As much as some would like to point to a 4-4 pre-season, there really is no point in looking back on an eight-game exhibition when nothing, in all honesty, was to be gained.
There is no dominant personality for an offence to run through, replaced instead by ball movement, which was good enough for the Raptors to average 108.6 points, a misleading number given that two games were against the defensively challenged Phoenix Suns.
There is no obvious guy to run a play when a game must be won which, in theory, is both good and bad because an element of surprise suddenly exists.
What is known is that Andrea Bargnani is likely to get featured in isolations if such a scenario arises.
Leandro Barbosa, who is nursing a sore wrist, is by far the best the Raptors have in a guy who can break down a defence in the half-court.
The team’s best post scorer is Linas Kleiza.
As Wednesday’s regular-season curtain-raiser approaches, just what kind of team will these Raptors evolve into? It’s a query that was posed to head coach Jay Triano following Sunday’s fan jam session at the Air Canada Centre.
“You have to take the pre-season with caution,” be began. “You can’t get too excited when you play well and you can’t be too disappointed if your not playing well.
“The regular season is different. We’ve set some standards and hopefully we’ll be better because of that.”
From the moment he was informed of his move from Houston to Toronto, David Andersen had an inkling he’d fit in well in his new surroundings.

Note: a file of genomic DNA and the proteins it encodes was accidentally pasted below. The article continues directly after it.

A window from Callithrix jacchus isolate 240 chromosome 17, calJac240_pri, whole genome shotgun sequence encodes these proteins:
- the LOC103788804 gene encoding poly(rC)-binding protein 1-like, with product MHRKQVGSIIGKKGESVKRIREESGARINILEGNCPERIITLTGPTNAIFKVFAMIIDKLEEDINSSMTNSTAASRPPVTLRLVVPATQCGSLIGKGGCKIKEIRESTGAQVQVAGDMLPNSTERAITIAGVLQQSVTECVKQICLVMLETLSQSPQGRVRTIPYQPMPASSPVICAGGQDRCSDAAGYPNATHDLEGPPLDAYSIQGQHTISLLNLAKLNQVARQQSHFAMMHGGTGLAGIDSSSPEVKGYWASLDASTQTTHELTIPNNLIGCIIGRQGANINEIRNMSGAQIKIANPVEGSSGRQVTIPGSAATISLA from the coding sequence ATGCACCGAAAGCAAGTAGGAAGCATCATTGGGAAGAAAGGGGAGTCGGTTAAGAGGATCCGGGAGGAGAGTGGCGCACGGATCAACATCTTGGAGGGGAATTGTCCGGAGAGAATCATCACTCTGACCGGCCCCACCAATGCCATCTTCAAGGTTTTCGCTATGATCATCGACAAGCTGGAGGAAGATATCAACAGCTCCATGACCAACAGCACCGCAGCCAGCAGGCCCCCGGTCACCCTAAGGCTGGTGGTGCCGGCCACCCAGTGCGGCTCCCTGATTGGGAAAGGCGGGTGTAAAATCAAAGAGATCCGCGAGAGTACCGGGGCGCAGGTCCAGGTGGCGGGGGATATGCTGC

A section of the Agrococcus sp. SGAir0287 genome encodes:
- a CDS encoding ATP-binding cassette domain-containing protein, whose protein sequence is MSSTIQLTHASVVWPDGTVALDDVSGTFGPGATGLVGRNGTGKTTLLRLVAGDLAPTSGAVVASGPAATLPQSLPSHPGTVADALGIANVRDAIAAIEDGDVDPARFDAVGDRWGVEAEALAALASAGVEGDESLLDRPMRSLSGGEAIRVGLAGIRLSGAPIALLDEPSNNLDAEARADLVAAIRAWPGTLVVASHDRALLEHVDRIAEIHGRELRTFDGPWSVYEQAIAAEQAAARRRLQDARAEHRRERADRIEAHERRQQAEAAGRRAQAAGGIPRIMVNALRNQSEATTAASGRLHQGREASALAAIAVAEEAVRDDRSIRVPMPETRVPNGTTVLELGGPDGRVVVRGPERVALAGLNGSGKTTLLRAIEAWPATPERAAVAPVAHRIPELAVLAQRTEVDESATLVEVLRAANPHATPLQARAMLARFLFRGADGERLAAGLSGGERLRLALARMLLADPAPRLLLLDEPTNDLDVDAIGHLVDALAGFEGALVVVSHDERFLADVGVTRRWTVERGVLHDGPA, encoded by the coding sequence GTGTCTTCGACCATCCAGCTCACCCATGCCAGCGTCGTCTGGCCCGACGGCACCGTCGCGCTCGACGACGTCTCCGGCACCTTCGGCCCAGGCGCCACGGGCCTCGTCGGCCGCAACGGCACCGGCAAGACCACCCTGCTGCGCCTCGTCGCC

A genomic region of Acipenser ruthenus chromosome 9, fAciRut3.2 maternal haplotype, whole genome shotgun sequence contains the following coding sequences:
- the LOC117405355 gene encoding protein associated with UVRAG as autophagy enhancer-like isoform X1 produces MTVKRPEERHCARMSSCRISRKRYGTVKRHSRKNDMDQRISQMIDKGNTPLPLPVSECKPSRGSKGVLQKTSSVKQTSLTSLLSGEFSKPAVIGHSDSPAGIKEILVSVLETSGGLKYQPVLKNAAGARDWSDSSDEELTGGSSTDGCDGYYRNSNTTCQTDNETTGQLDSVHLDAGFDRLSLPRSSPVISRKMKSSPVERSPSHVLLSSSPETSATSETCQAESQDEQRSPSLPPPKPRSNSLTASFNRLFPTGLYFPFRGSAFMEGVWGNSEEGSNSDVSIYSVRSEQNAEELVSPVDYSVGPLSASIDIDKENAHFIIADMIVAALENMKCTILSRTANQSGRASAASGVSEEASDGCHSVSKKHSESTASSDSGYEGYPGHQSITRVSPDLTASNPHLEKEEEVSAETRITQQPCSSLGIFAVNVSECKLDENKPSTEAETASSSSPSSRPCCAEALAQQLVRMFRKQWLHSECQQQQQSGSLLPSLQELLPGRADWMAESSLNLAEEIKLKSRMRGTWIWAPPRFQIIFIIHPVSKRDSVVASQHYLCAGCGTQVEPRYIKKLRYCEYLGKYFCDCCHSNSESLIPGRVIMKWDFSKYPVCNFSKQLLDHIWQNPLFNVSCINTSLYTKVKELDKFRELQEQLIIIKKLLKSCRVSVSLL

Even before his first practice, the affable Aussie knew his skill set would match the type of system the Raptors were looking to run.
The grind of training camp and the tedium of the pre-season did little to change Andersen’s perspective on how he would mesh and how comfortable he’d feel in the environment.
“The assimilation has all been good,” Andersen said on Sunday. “The transition has been comfortable because it’s team-oriented and I knew I was coming into that scenario.”
Andersen spent last season with the Rockets, where he was used as a reserve at both power forward and at the centre spot.
For most of his professional life, he honed his trade in Europe, where bigs are used to extend defences and play facing the basket.
The Raptors have a Euro flavour in that they want the ball to swing freely and they have a centre in Andrea Bargnani whose best asset is playing on the perimeter.
Andersen finds himself in head coach Jay Triano’s rotation, his minutes to be doled out primarily as Bargnani’s backup.
The power forward spot will be occupied by Reggie Evans and Amir Johnson with an injured Ed Davis waiting in the wings.
“He’s a veteran guy and I think that’s good for our locker room,” Triano said of Andersen after the Raptors held their annual open practice for roughly 10,000 fans at the Air Canada Centre on Sunday. “He’s been very professional with his attitude and well-liked by his teammates.